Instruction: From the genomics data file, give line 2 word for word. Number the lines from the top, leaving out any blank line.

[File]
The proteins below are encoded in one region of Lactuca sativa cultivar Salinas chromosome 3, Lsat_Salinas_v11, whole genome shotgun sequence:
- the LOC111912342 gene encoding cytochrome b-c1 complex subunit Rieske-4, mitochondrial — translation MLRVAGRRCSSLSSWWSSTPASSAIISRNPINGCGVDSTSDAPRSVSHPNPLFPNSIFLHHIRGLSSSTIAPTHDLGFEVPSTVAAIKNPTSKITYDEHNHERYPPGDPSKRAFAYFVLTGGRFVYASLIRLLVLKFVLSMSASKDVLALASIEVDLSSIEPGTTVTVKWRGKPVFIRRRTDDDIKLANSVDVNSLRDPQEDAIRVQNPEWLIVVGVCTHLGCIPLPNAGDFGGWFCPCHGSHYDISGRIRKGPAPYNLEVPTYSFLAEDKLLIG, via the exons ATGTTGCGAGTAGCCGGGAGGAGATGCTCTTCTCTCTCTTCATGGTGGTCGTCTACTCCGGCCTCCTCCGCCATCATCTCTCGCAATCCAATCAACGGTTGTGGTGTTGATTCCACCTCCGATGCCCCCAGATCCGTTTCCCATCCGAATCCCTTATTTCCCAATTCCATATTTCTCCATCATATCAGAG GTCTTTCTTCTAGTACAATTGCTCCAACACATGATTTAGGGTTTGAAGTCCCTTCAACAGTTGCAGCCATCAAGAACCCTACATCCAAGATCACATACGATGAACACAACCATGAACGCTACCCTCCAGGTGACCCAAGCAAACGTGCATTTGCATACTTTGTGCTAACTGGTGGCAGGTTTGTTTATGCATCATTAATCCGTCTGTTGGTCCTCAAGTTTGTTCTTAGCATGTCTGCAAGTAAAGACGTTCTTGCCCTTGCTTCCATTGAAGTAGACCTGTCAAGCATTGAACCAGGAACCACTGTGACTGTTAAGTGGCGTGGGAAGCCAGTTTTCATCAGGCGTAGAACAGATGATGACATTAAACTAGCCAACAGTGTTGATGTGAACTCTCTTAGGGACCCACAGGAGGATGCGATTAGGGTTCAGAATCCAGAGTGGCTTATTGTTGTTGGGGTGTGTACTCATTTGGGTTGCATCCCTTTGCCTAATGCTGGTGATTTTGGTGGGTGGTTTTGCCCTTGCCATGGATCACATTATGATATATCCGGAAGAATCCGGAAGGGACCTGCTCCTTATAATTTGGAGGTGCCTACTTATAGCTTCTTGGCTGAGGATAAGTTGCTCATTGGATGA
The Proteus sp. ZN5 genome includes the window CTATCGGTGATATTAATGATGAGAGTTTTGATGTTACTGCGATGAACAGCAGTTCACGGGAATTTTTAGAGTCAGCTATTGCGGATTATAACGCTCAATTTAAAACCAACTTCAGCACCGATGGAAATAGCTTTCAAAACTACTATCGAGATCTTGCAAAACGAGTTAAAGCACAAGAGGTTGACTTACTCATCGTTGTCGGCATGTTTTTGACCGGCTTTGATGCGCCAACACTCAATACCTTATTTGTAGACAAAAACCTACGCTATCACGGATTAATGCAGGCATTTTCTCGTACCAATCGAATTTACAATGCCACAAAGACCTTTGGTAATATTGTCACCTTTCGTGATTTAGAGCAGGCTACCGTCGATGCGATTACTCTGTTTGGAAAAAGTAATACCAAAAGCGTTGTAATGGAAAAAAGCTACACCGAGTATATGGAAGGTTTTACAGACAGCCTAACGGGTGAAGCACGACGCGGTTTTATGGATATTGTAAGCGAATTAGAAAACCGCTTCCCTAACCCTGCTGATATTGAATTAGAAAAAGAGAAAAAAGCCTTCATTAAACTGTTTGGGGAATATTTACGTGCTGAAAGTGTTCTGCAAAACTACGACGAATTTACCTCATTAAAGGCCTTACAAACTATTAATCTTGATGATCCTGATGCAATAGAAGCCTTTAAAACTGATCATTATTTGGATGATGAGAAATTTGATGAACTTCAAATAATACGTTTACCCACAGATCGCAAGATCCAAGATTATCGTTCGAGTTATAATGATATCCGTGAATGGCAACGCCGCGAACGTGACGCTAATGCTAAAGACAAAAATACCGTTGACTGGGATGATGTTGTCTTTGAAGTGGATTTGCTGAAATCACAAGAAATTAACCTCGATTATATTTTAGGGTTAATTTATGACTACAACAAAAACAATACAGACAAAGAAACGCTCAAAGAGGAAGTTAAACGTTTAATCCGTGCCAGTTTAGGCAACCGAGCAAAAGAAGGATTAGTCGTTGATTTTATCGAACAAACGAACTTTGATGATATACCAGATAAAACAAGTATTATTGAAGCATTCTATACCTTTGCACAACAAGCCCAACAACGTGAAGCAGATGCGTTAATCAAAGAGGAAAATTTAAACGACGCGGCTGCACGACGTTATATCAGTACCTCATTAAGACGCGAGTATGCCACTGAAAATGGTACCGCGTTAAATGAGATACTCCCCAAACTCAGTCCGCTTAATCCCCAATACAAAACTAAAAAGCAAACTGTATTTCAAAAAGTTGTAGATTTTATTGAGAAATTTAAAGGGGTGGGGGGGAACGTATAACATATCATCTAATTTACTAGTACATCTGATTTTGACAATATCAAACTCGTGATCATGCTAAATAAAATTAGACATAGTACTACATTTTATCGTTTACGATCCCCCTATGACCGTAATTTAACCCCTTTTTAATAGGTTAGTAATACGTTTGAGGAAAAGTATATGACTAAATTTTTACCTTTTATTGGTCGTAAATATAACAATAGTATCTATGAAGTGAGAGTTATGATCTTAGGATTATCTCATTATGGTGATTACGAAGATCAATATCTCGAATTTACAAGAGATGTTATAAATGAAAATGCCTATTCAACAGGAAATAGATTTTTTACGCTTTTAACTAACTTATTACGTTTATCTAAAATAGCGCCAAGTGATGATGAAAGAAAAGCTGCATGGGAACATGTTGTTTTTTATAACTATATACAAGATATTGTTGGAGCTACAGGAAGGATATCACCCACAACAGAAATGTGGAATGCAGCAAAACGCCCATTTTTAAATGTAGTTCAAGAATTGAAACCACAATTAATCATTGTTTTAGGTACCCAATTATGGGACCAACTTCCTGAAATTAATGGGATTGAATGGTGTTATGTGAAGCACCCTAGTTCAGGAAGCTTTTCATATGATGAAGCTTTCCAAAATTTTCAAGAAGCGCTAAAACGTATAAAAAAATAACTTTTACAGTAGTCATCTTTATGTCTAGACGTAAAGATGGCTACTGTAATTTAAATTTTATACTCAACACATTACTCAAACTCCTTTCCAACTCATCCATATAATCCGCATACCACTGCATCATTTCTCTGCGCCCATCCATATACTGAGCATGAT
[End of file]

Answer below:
- the LOC111912342 gene encoding cytochrome b-c1 complex subunit Rieske-4, mitochondrial — translation MLRVAGRRCSSLSSWWSSTPASSAIISRNPINGCGVDSTSDAPRSVSHPNPLFPNSIFLHHIRGLSSSTIAPTHDLGFEVPSTVAAIKNPTSKITYDEHNHERYPPGDPSKRAFAYFVLTGGRFVYASLIRLLVLKFVLSMSASKDVLALASIEVDLSSIEPGTTVTVKWRGKPVFIRRRTDDDIKLANSVDVNSLRDPQEDAIRVQNPEWLIVVGVCTHLGCIPLPNAGDFGGWFCPCHGSHYDISGRIRKGPAPYNLEVPTYSFLAEDKLLIG, via the exons ATGTTGCGAGTAGCCGGGAGGAGATGCTCTTCTCTCTCTTCATGGTGGTCGTCTACTCCGGCCTCCTCCGCCATCATCTCTCGCAATCCAATCAACGGTTGTGGTGTTGATTCCACCTCCGATGCCCCCAGATCCGTTTCCCATCCGAATCCCTTATTTCCCAATTCCATATTTCTCCATCATATCAGAG GTCTTTCTTCTAGTACAATTGCTCCAACACATGATTTAGGGTTTGAAGTCCCTTCAACAGTTGCAGCCATCAAGAACCCTACATCCAAGATCACATACGATGAACACAACCATGAACGCTACCCTCCAGGTGACCCAAGCAAACGTGCATTTGCATACTTTGTGCTAACTGGTGGCAGGTTTGTTTATGCATCATTAATCCGTCTGTTGGTCCTCAAGTTTGTTCTTAGCATGTCTGCAAGTAAAGACGTTCTTGCCCTTGCTTCCATTGAAGTAGACCTGTCAAGCATTGAACCAGGAACCACTGTGACTGTTAAGTGGCGTGGGAAGCCAGTTTTCATCAGGCGTAGAACAGATGATGACATTAAACTAGCCAACAGTGTTGATGTGAACTCTCTTAGGGACCCACAGGAGGATGCGATTAGGGTTCAGAATCCAGAGTGGCTTATTGTTGTTGGGGTGTGTACTCATTTGGGTTGCATCCCTTTGCCTAATGCTGGTGATTTTGGTGGGTGGTTTTGCCCTTGCCATGGATCACATTATGATATATCCGGAAGAATCCGGAAGGGACCTGCTCCTTATAATTTGGAGGTGCCTACTTATAGCTTCTTGGCTGAGGATAAGTTGCTCATTGGATGA